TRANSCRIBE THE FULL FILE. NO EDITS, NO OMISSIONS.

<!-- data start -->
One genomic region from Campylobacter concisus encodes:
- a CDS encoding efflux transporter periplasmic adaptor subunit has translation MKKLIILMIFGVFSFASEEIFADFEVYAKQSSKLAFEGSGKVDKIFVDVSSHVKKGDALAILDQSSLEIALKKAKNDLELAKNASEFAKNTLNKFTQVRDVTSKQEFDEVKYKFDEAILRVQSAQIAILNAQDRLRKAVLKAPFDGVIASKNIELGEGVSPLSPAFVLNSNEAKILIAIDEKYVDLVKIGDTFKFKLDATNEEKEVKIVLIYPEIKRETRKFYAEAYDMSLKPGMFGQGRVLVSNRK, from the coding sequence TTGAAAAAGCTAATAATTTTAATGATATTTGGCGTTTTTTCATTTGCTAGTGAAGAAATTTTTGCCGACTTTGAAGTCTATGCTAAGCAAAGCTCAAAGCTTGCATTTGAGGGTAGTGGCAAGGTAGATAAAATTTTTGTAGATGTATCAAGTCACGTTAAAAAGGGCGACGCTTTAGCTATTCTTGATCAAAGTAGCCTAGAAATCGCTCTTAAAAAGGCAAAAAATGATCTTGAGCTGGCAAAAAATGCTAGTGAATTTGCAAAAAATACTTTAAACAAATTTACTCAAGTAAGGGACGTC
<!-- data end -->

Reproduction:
One genomic region from Campylobacter concisus encodes:
- a CDS encoding efflux transporter periplasmic adaptor subunit has translation MKKLIILMIFGVFSFASEEIFADFEVYAKQSSKLAFEGSGKVDKIFVDVSSHVKKGDALAILDQSSLEIALKKAKNDLELAKNASEFAKNTLNKFTQVRDVTSKQEFDEVKYKFDEAILRVQSAQIAILNAQDRLRKAVLKAPFDGVIASKNIELGEGVSPLSPAFVLNSNEAKILIAIDEKYVDLVKIGDTFKFKLDATNEEKEVKIVLIYPEIKRETRKFYAEAYDMSLKPGMFGQGRVLVSNRK, from the coding sequence TTGAAAAAGCTAATAATTTTAATGATATTTGGCGTTTTTTCATTTGCTAGTGAAGAAATTTTTGCCGACTTTGAAGTCTATGCTAAGCAAAGCTCAAAGCTTGCATTTGAGGGTAGTGGCAAGGTAGATAAAATTTTTGTAGATGTATCAAGTCACGTTAAAAAGGGCGACGCTTTAGCTATTCTTGATCAAAGTAGCCTAGAAATCGCTCTTAAAAAGGCAAAAAATGATCTTGAGCTGGCAAAAAATGCTAGTGAATTTGCAAAAAATACTTTAAACAAATTTACTCAAGTAAGGGACGTC